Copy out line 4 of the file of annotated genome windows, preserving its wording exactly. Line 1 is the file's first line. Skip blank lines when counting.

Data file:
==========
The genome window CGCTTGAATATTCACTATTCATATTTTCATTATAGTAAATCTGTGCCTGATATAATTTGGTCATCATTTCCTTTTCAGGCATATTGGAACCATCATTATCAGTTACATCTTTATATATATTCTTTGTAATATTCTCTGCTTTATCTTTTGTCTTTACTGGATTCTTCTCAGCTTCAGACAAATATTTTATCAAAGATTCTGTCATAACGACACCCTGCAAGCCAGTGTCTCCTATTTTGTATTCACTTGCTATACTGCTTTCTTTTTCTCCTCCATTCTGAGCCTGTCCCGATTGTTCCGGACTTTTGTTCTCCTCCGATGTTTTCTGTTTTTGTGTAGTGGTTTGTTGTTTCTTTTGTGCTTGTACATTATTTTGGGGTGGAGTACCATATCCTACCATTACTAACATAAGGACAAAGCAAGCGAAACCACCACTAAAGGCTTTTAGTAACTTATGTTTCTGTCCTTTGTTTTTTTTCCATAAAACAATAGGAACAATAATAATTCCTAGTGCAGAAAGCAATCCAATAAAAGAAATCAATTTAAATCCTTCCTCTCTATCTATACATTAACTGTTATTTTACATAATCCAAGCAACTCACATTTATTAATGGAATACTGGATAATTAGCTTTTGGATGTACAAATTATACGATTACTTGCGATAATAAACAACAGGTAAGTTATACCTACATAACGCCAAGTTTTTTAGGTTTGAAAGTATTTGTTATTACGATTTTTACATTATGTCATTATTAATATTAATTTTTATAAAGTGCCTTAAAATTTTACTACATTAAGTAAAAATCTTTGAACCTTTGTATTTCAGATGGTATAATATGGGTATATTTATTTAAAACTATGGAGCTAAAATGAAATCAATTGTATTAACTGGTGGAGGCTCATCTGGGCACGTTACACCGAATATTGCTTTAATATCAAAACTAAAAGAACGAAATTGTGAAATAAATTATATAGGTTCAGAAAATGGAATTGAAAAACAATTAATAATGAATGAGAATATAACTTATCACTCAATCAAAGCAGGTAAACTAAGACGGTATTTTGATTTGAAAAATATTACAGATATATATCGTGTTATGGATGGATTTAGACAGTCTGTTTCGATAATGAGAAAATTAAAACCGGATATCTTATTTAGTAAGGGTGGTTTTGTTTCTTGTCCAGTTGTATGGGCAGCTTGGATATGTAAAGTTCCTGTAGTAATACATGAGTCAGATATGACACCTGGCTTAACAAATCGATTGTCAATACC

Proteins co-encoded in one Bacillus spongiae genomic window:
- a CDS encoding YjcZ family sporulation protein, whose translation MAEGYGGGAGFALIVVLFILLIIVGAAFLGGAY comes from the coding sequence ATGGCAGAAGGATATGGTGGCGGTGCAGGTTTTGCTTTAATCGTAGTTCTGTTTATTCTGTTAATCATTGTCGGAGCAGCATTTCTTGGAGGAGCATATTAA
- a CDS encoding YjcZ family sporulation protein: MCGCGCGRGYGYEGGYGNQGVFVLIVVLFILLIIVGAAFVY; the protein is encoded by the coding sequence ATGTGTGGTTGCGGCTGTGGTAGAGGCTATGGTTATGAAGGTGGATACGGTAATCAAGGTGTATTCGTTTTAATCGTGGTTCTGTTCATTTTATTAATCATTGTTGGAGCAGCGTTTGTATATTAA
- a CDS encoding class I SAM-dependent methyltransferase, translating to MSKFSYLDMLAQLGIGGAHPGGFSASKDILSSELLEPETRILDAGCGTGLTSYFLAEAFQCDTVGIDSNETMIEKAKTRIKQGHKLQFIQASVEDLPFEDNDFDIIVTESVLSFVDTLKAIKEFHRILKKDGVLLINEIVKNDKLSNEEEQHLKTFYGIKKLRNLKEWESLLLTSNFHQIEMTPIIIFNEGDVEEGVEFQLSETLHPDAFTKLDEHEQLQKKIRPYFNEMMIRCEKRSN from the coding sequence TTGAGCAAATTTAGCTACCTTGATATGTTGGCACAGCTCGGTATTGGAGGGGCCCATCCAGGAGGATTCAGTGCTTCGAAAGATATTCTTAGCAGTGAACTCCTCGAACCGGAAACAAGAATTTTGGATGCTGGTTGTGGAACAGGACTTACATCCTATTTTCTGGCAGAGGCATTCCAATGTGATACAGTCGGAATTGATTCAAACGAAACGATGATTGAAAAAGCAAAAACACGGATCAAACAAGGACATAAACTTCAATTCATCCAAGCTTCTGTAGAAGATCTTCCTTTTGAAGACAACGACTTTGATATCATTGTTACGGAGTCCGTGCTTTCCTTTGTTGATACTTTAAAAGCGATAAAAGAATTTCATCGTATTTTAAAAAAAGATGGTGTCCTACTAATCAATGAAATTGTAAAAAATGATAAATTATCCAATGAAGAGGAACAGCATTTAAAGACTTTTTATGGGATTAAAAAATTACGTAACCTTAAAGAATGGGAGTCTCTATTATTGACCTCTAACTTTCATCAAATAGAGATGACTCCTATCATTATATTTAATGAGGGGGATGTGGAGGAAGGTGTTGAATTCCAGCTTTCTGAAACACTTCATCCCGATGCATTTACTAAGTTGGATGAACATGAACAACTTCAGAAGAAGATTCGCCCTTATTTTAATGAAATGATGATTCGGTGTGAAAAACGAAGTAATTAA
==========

- a CDS encoding YjcZ family sporulation protein: MCGCGCGRGYGYEGGYGNQGVFVLIVVLFILLIIVGAAFVY; the protein is encoded by the coding sequence ATGTGTGGTTGCGGCTGTGGTAGAGGCTATGGTTATGAAGGTGGATACGGTAATCAAGGTGTATTCGTTTTAATCGTGGTTCTGTTCATTTTATTAATCATTGTTGGAGCAGCGTTTGTATATTAA